Comparative Literature | Special Topics in Comparative Literature: Adaptations
C301 | 27563 | Professor Angela Pao


Tuesday/Thursday 2:30-3:45
Carries A&H and CS credit

In this class, we will study the adaptation of literary texts into
new literary works and into various stage and screen forms.  We will
examine the historical, cultural and aesthetic issues involved in
revising and reimagining source texts into different formats for
readers or spectators of different eras.  Among the questions we
will consider are: how does the process of adaptation differ from
that of appropriation?  What are the characteristics of the most
resilient narratives and characters that remain relevant for
audiences of different centuries and disparate cultures?  How do
generic conventions and social conditions interact to revise the
meanings of the source text?

Readings and Films:
Antigone: Sophocles – Antigone (tragedy, c. 442 BC); Athol Fugard –
The Island (drama, 1972); Janusz Glowacki – Antigone in New York
(drama, 1994)
Othello: Shakespeare – Othello; Shakespeare’s Othello as a graphic
novel; Brad Kaaya – O (2001 film); Andrew Kavies – Othello (2001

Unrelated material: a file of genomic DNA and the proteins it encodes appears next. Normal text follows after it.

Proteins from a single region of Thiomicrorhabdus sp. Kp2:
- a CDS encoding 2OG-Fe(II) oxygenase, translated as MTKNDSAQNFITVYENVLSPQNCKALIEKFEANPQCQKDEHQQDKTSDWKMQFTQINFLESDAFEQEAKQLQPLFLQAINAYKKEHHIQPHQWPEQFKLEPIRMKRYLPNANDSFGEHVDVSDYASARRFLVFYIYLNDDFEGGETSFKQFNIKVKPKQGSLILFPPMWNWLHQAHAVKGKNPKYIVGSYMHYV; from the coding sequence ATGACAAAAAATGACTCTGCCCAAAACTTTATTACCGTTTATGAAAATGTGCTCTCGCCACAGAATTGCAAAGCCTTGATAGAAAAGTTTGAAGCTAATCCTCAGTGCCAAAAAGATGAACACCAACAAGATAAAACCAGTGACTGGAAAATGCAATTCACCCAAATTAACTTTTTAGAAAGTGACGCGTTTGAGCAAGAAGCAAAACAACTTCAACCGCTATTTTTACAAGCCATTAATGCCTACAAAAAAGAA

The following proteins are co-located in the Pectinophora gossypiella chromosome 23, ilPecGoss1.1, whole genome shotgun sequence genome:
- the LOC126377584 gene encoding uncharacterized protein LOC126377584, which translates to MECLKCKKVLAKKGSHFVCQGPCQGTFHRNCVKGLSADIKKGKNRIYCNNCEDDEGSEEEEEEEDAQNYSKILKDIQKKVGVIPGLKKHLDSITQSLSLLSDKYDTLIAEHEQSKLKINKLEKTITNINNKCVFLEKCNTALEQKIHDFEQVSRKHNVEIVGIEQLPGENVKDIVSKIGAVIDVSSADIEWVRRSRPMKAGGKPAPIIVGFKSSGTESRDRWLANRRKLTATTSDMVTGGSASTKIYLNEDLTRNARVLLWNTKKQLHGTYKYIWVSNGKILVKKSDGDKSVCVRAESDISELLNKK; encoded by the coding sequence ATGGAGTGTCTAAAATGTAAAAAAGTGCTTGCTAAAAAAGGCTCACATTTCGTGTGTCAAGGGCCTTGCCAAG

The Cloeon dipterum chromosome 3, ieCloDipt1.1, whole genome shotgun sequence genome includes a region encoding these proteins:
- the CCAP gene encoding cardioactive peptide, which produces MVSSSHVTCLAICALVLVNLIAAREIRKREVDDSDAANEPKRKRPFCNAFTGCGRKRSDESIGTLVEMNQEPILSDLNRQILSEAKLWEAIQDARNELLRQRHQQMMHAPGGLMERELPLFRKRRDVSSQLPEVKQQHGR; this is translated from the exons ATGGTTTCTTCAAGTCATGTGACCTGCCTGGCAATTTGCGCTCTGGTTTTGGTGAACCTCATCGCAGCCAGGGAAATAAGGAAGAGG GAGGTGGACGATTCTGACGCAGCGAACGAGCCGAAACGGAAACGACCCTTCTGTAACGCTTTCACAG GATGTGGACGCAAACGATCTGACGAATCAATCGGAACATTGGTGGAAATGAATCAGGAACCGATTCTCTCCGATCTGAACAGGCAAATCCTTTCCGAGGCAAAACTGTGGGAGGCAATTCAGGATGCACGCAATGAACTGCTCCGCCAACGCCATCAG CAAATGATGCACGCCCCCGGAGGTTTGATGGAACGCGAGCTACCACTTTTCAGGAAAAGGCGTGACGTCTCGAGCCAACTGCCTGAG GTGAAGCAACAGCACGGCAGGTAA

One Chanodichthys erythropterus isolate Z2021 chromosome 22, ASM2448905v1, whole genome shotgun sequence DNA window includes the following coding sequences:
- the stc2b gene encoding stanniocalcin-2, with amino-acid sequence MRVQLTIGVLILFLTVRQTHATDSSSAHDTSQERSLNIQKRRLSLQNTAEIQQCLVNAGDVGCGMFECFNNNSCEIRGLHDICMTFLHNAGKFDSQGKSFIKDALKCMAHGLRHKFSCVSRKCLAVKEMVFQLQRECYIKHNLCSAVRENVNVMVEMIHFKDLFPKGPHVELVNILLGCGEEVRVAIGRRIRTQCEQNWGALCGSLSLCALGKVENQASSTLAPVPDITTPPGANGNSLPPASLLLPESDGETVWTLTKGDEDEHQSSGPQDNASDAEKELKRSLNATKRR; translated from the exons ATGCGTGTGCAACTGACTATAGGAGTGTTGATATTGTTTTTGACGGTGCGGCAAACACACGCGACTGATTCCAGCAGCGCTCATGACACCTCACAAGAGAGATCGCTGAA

British police TV drama); José Limon – The Moor’s Pavane
Carmen:  Prosper Mérimée – Carmen (novella, 1845); Georges Bizet –
Carmen (opera, 1875); Carlos Saura/Antonio Gades – Carmen
(film/flamenco ballet, 1984); Joseph Gai Ramaka - Karmen Gei (film,
2001)
Oedipus: Sophocles – Oedipus Rex, Oedipus at Colonus (tragedies, c.
429-25, 401 BC); Hélène Cixous, The Name of Oedipus (drama, 1978);
Lee Breuer, The Gospel at Colonus (musical drama, 1985)
Critical theory: Linda Hutcheon – A Theory of Adaptation. Routledge,
2006.

Assignments:
Background research and presentation on one adaptation
Two 6-7 page papers
Final take-home exam

There will be evening screenings scheduled to view the full-length
films.